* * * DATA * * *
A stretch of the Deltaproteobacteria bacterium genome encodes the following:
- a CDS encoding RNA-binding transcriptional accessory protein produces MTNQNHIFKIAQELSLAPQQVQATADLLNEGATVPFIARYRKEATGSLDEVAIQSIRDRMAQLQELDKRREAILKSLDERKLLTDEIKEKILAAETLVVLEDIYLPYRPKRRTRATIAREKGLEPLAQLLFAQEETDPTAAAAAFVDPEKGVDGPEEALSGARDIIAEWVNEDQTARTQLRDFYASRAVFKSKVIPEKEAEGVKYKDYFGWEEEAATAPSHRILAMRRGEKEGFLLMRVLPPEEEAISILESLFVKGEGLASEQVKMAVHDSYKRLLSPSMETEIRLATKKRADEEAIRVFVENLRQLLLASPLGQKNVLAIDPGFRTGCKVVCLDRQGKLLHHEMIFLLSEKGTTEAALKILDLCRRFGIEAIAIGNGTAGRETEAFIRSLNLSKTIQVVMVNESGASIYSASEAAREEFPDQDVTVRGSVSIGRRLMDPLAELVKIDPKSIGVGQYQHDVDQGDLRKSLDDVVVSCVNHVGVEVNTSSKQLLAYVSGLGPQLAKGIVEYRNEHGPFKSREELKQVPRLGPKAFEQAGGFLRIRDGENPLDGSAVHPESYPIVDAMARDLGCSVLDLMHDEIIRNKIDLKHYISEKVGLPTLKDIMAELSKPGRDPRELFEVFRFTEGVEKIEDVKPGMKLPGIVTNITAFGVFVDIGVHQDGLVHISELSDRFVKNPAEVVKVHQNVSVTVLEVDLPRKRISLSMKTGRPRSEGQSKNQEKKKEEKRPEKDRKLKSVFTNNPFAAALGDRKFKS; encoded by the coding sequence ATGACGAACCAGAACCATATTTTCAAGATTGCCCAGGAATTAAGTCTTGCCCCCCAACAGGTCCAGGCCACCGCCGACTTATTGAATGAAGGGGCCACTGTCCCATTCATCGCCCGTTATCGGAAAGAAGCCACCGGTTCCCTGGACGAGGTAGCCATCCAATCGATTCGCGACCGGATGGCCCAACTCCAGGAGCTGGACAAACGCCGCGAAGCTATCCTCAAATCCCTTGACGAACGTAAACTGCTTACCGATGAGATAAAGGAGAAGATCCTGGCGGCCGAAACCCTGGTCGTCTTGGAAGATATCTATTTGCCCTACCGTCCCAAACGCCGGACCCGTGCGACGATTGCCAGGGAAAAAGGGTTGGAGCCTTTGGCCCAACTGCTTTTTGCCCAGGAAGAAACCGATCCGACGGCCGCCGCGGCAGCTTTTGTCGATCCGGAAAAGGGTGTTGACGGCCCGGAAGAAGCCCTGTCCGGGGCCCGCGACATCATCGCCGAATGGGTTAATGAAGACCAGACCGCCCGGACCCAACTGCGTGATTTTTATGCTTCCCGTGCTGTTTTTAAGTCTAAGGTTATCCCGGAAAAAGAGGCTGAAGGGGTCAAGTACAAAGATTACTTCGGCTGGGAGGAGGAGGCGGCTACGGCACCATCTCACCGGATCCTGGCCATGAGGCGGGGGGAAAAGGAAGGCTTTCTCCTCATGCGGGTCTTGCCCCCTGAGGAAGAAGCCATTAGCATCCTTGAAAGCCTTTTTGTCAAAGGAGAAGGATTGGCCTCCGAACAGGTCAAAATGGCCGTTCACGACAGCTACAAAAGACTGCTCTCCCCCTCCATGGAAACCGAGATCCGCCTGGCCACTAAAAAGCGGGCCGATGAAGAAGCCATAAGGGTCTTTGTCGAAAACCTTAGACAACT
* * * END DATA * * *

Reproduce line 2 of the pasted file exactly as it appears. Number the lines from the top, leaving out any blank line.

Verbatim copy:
- a CDS encoding RNA-binding transcriptional accessory protein produces MTNQNHIFKIAQELSLAPQQVQATADLLNEGATVPFIARYRKEATGSLDEVAIQSIRDRMAQLQELDKRREAILKSLDERKLLTDEIKEKILAAETLVVLEDIYLPYRPKRRTRATIAREKGLEPLAQLLFAQEETDPTAAAAAFVDPEKGVDGPEEALSGARDIIAEWVNEDQTARTQLRDFYASRAVFKSKVIPEKEAEGVKYKDYFGWEEEAATAPSHRILAMRRGEKEGFLLMRVLPPEEEAISILESLFVKGEGLASEQVKMAVHDSYKRLLSPSMETEIRLATKKRADEEAIRVFVENLRQLLLASPLGQKNVLAIDPGFRTGCKVVCLDRQGKLLHHEMIFLLSEKGTTEAALKILDLCRRFGIEAIAIGNGTAGRETEAFIRSLNLSKTIQVVMVNESGASIYSASEAAREEFPDQDVTVRGSVSIGRRLMDPLAELVKIDPKSIGVGQYQHDVDQGDLRKSLDDVVVSCVNHVGVEVNTSSKQLLAYVSGLGPQLAKGIVEYRNEHGPFKSREELKQVPRLGPKAFEQAGGFLRIRDGENPLDGSAVHPESYPIVDAMARDLGCSVLDLMHDEIIRNKIDLKHYISEKVGLPTLKDIMAELSKPGRDPRELFEVFRFTEGVEKIEDVKPGMKLPGIVTNITAFGVFVDIGVHQDGLVHISELSDRFVKNPAEVVKVHQNVSVTVLEVDLPRKRISLSMKTGRPRSEGQSKNQEKKKEEKRPEKDRKLKSVFTNNPFAAALGDRKFKS; encoded by the coding sequence ATGACGAACCAGAACCATATTTTCAAGATTGCCCAGGAATTAAGTCTTGCCCCCCAACAGGTCCAGGCCACCGCCGACTTATTGAATGAAGGGGCCACTGTCCCATTCATCGCCCGTTATCGGAAAGAAGCCACCGGTTCCCTGGACGAGGTAGCCATCCAATCGATTCGCGACCGGATGGCCCAACTCCAGGAGCTGGACAAACGCCGCGAAGCTATCCTCAAATCCCTTGACGAACGTAAACTGCTTACCGATGAGATAAAGGAGAAGATCCTGGCGGCCGAAACCCTGGTCGTCTTGGAAGATATCTATTTGCCCTACCGTCCCAAACGCCGGACCCGTGCGACGATTGCCAGGGAAAAAGGGTTGGAGCCTTTGGCCCAACTGCTTTTTGCCCAGGAAGAAACCGATCCGACGGCCGCCGCGGCAGCTTTTGTCGATCCGGAAAAGGGTGTTGACGGCCCGGAAGAAGCCCTGTCCGGGGCCCGCGACATCATCGCCGAATGGGTTAATGAAGACCAGACCGCCCGGACCCAACTGCGTGATTTTTATGCTTCCCGTGCTGTTTTTAAGTCTAAGGTTATCCCGGAAAAAGAGGCTGAAGGGGTCAAGTACAAAGATTACTTCGGCTGGGAGGAGGAGGCGGCTACGGCACCATCTCACCGGATCCTGGCCATGAGGCGGGGGGAAAAGGAAGGCTTTCTCCTCATGCGGGTCTTGCCCCCTGAGGAAGAAGCCATTAGCATCCTTGAAAGCCTTTTTGTCAAAGGAGAAGGATTGGCCTCCGAACAGGTCAAAATGGCCGTTCACGACAGCTACAAAAGACTGCTCTCCCCCTCCATGGAAACCGAGATCCGCCTGGCCACTAAAAAGCGGGCCGATGAAGAAGCCATAAGGGTCTTTGTCGAAAACCTTAGACAACT